Australian boards ‘advancing slowly’ in the battle for women directors – Korn Ferry Institute survey
May 6, 2014
36% recommend boards have three or more women
81% say board roles meet expectations
44% do not think progress is sufficient
SYDNEY, May 6, 2014 – The ASX’s “if not, why not” disclosure rule had an immediate and positive impact on board composition in Australia. However, the number of female board appointments has plateaued since 2012 and there is a sense that momentum has been lost, according to a new survey, Beyond “if not, why not”, the pathway to directorship for women in leadership from Korn Ferry, a single source of leadership and talent consulting services.
Korn Ferry surveyed 57 female directors of ASX200 companies, who were appointed to a listed board after the ASX disclosure rule known as “if not, why not” was introduced in 2010. The survey highlights the importance of a strong network, usually gained throughout the course of an executive career, for women who seek board roles. It also reveals that while women’s experiences on boards are mostly positive, diversity on Australia’s listed boards remains an issue.
Close to a third (30%) of female directors surveyed said boards are far more progressive than they were prior to the introduction of the ‘if not why not’ disclosure rule, and more than a quarter (28%) said boards are starting to understand the environment needs to change to attract talented women. Some (22%) said boards appear to be fixed on the idea that one female director ticks the box, and as such, have not made any structural or philosophical changes to attract and appoint more women.
Korn Ferry Australasia’s managing director, Katie Lahey notes the “if not why not” disclosure rule had an immediate impact on board composition in Australia and improved gender diversity on the ASX 200 companies, and on advisory boards and subsidiaries of foreign-owned companies. However, she warns against complacency: “Four years later the percentage of women on boards has plateaued and more diverse boards have not translated into more diverse executive teams. The rising numbers of women joining boards in 2010 and 2011 may have influenced the environment for women directors; however, the number of female appointments has dropped off since 2012, creating a sense that momentum has been lost.”
When asked how chairs and boards can most effectively improve the environment for female NEDs, the female directors surveyed suggested increasing the number of women on the board to three or more (36%) and ensuring all voices around the boardroom table are heard (31%). A smaller number (14%) said ensuring other board members understand the value gender diversity brings to a board would improve the board environment for women.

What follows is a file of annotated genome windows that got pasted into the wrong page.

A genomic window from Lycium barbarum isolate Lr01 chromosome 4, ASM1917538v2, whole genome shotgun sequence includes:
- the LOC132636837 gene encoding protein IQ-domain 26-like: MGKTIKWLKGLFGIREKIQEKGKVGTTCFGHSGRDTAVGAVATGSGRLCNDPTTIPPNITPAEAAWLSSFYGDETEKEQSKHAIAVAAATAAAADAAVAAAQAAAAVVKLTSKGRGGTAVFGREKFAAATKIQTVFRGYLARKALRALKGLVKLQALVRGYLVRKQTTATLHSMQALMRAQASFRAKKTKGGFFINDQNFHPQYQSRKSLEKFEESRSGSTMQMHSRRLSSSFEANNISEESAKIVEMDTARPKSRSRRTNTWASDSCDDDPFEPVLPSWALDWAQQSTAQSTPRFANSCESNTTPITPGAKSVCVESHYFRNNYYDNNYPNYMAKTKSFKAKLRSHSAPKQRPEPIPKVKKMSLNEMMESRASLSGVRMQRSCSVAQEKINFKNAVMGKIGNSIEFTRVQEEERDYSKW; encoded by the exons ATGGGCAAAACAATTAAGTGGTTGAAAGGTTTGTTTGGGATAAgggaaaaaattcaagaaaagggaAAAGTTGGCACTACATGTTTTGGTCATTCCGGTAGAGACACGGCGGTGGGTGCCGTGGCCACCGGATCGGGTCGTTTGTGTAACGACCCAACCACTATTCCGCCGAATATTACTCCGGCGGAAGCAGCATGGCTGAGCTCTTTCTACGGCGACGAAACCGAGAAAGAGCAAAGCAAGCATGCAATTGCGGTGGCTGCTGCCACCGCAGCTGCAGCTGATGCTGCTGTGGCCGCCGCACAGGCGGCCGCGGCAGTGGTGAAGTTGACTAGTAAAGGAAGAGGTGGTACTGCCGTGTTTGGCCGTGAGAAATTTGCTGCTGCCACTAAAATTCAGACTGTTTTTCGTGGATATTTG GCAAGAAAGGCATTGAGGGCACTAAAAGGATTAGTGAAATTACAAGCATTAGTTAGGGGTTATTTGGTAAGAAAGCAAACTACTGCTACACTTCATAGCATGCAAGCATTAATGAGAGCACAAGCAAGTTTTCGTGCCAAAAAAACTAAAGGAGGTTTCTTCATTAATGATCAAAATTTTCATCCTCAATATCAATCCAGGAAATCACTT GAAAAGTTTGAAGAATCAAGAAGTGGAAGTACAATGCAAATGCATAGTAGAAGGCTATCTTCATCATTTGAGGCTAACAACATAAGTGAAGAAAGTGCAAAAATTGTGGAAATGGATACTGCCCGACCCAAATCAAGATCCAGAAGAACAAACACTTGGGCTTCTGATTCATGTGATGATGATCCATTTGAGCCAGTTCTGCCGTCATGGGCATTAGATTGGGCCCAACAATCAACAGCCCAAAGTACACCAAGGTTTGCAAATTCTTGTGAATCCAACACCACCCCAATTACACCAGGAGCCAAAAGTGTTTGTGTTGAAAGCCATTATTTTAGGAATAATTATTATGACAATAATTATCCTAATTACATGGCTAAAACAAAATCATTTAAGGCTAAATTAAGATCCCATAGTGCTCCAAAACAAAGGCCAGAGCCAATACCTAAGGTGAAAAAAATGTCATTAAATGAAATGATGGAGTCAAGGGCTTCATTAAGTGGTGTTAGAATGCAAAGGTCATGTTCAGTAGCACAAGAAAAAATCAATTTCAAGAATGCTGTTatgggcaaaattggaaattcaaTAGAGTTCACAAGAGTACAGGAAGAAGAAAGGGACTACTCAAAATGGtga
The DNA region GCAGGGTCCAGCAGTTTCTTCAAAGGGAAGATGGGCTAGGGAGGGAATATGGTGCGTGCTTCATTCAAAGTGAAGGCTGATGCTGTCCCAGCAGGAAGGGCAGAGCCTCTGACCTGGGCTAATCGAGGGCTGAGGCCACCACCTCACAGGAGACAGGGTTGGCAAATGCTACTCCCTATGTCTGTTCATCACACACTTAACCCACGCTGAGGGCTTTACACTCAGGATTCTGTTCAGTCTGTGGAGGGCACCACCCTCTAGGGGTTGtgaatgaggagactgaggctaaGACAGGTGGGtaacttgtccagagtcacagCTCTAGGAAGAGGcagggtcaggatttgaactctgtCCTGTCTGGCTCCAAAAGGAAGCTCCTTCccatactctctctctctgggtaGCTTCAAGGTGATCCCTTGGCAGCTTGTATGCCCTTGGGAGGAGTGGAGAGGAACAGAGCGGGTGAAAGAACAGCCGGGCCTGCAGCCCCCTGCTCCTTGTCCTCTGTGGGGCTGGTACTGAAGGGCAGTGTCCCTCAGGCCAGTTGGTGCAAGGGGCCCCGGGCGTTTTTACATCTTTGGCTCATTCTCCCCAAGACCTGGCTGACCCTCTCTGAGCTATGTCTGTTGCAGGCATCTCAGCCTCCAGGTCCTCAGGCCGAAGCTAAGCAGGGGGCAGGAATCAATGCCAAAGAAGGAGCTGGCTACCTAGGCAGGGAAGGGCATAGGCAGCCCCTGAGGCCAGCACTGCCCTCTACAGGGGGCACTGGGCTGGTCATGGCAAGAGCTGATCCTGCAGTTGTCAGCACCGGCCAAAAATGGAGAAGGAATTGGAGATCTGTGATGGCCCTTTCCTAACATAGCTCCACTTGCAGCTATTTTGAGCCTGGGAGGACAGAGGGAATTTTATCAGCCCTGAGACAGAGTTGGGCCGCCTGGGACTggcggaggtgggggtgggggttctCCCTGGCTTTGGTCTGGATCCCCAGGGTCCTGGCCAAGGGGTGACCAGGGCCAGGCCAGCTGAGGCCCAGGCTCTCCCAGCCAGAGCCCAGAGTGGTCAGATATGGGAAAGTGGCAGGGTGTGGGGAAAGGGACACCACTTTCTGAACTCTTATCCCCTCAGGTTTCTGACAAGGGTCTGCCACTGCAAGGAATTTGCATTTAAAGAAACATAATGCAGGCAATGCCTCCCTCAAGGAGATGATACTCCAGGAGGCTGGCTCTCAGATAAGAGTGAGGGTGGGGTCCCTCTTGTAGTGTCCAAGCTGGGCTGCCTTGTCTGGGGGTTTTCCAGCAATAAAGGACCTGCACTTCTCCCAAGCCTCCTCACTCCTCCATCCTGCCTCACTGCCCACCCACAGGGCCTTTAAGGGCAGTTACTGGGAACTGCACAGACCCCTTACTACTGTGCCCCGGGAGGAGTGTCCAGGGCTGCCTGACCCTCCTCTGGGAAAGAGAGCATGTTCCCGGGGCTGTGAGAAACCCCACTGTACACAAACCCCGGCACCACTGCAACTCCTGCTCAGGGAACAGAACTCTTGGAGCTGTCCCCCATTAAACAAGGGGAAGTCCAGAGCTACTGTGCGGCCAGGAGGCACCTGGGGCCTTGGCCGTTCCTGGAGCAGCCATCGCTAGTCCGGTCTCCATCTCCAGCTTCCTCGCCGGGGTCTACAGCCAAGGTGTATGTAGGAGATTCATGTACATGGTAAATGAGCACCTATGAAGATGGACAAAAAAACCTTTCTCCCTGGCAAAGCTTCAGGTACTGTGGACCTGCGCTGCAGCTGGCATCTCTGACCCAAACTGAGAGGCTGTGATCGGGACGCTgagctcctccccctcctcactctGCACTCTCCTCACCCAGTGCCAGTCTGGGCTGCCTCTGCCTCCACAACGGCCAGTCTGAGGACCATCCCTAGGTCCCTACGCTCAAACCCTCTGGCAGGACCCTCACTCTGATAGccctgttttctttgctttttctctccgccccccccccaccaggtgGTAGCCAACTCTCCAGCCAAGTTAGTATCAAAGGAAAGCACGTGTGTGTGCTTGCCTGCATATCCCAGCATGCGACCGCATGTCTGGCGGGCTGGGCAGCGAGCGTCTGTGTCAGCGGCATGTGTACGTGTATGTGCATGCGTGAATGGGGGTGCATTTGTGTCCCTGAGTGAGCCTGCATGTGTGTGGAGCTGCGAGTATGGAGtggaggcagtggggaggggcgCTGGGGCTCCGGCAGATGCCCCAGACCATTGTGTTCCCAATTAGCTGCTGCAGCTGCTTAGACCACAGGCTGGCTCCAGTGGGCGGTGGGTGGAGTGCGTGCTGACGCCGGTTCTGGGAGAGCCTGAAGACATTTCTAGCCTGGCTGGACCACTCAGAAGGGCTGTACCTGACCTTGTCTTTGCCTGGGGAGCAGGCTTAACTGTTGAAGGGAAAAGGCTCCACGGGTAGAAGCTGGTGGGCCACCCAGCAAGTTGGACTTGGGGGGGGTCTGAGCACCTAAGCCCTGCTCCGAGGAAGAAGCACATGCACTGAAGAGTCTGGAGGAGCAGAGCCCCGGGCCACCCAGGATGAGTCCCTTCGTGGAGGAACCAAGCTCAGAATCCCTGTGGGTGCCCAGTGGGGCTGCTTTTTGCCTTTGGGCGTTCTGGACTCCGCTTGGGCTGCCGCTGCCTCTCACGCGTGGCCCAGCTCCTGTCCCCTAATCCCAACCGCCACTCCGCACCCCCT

The small number of women executives was frequently cited as a barrier to a board career for women. According to the survey, the executive suite is valued as the pipeline for boards and until there is a robust group of women participating at that level, listed boards will remain unrepresentative of the shareholders and wider stakeholder groups.
Ms Lahey believes that to build a pipeline of diverse and talented leaders, organisational diversity itself needs to undergo an identity change. It needs to shift from being something an organisation does, to being something an organisation is. “Instead of reacting to a trigger event—such as the ASX disclosure rules—diversity and inclusiveness must become business as usual, with responsibility shared by all stakeholders. Boards must also accept the legitimacy of a pathway to directorship that didn’t start from
a traditional C-suite entry point,” she says.
More than half the female directors surveyed (52%) sat on nonprofit or government boards to gain experience and 44% pursued appropriate corporate roles. A high number of female directors sought out experienced mentors and completed Australian Institute of Company Directors courses when preparing for NED roles (31%).
Korn Ferry recognises there is no magic bullet solution to gender equity, but offers counsel to boards that are not working on improving diversity. “Mono-dimensional boards, ill-equipped to respond to the complex issues shaped by a fast and ever-changing market can increase risk, and not value to their shareholders,” says Ms Lahey.
Download report here: Beyond “if not, why not”, the pathway to directorship for women in leadership
Methodology: Korn Ferry surveyed female directors who were appointed to listed boards after 2010, when the Australian Securities Exchange (ASX) introduced changes to its Corporate Governance Principles and Recommendations on the reporting of diversity—known as the “if not, why not” disclosure rule. Fifty-seven female directors from ASX 200 companies participated in research for this report; 21 were interviewed, and 36 completed an online survey.
About Korn Ferry
At Korn Ferry, we design, build, attract and ignite talent. Since our inception, clients have trusted us to help recruit world-class leadership. Today, we are a single source for leadership and talent consulting services to empower businesses and leaders to reach their goals. Our solutions range from executive recruitment and leadership development programmes, to enterprise learning, succession planning and recruitment process outsourcing (RPO).
About The Korn Ferry Institute
The Korn Ferry Institute, our research and analytics arm, was established to share intelligence and expert points of view on talent and leadership. Through studies, books and a quarterly magazine, Briefings, we aim to increase understanding of how strategic talent decisions contribute to competitive advantage, growth and success.